Craig Barton interviews guests from the wonderful world of education about their approaches to teaching, educational research and more. All show notes, resources and videos here: https://www.mrbartonmaths.com/blog/
Trevor is AQA’s Chief Examiner for the Maths GCSE. We spoke about when the GCSE maths writing process starts, who is involved, what makes a good question and what makes a bad question, what are the difficulties, how exams are marked, and much more. This is a great listen now we have finally made it through the first new specification GCSE cohort, and essential listening as we prepare for the next!
For more information about today’s guest, plus links to the websites, resources and ideas they mention, please visit the show notes page: http://www.mrbartonmaths.com/blog/chief-examiner-trevor-senior-how-gcse-maths-exams-are-written/
On this episode of the Mr Barton Maths Podcast, I spoke to Trevor Senior.
Trevor is AQA’s Chief Examiner for the Maths GCSE.
As those of you teaching maths in the UK in the last couple of years will have experienced, there has been a tremendous amount of uncertainty, anxiety and expectation surrounding the new maths GCSE. It’s kind of been like awaiting the new series of Game of Thrones, only with slightly fewer dragons but possibly slightly more violent twists. Now, two years on, we have finally had the first set of students through and – at the time of recording – are awaiting the inaugural set of results. So, I thought it would be interesting to talk to one of the people behind the creation of the exams, and so it proved it be.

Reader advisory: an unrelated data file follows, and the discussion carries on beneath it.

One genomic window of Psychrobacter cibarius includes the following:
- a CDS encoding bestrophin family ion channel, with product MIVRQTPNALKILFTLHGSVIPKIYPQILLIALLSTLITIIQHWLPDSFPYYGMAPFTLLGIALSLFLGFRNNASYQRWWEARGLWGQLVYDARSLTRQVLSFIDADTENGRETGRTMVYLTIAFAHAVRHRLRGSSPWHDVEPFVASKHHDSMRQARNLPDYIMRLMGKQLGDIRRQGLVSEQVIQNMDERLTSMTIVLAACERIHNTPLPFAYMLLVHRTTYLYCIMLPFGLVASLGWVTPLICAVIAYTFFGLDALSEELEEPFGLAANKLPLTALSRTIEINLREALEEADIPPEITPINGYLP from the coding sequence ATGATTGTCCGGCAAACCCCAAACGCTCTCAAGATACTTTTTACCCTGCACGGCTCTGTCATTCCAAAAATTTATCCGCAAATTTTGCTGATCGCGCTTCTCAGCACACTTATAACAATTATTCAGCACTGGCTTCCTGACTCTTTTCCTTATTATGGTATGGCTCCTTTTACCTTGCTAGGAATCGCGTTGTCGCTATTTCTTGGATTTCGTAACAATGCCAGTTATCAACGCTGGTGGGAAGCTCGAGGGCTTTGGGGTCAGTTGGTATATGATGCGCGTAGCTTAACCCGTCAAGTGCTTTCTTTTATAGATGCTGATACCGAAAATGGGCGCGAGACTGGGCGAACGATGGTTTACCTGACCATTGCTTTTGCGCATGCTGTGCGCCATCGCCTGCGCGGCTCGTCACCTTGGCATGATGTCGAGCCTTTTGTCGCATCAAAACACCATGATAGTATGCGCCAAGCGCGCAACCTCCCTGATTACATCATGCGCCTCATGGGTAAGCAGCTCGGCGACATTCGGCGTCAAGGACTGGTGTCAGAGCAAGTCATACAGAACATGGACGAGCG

In a wide-ranging interview, we covered the following and more:
- How did the papers for the 2017 maths GCSE get written, from start to finish?
- How many people are involved?
- did the fact that it was a new specification change this process?
- What was the hardest part?
- How are the order of the questions decided?
- What role do multiple choice questions play?
- What makes a good and what makes a bad question?
- What are the considerations when writing contextual questions?
- What are some of Trevor’s favourite questions he’s ever written?
- How does the marking process happen?
- What makes a question particularly difficult to mark?
- When in the whole process, as a Chief Examiner, is Trevor at his most nervous?
- How are grade boundaries set?
- If Trevor could change the maths GCSE, what would he do?
If you teach GCSE maths now, or are planning to in the future, or if you have any interest whatsoever about how questions and exams are written, then I think you will like this one. Trevor is a knowledgeable, experienced, and an all-round superb guest. The episode is a nice companion piece to my interview with Daisy Christodoulou where we focussed in depth on assessment, and indeed I will discuss more about that in my Takeaway at the end of the interview.
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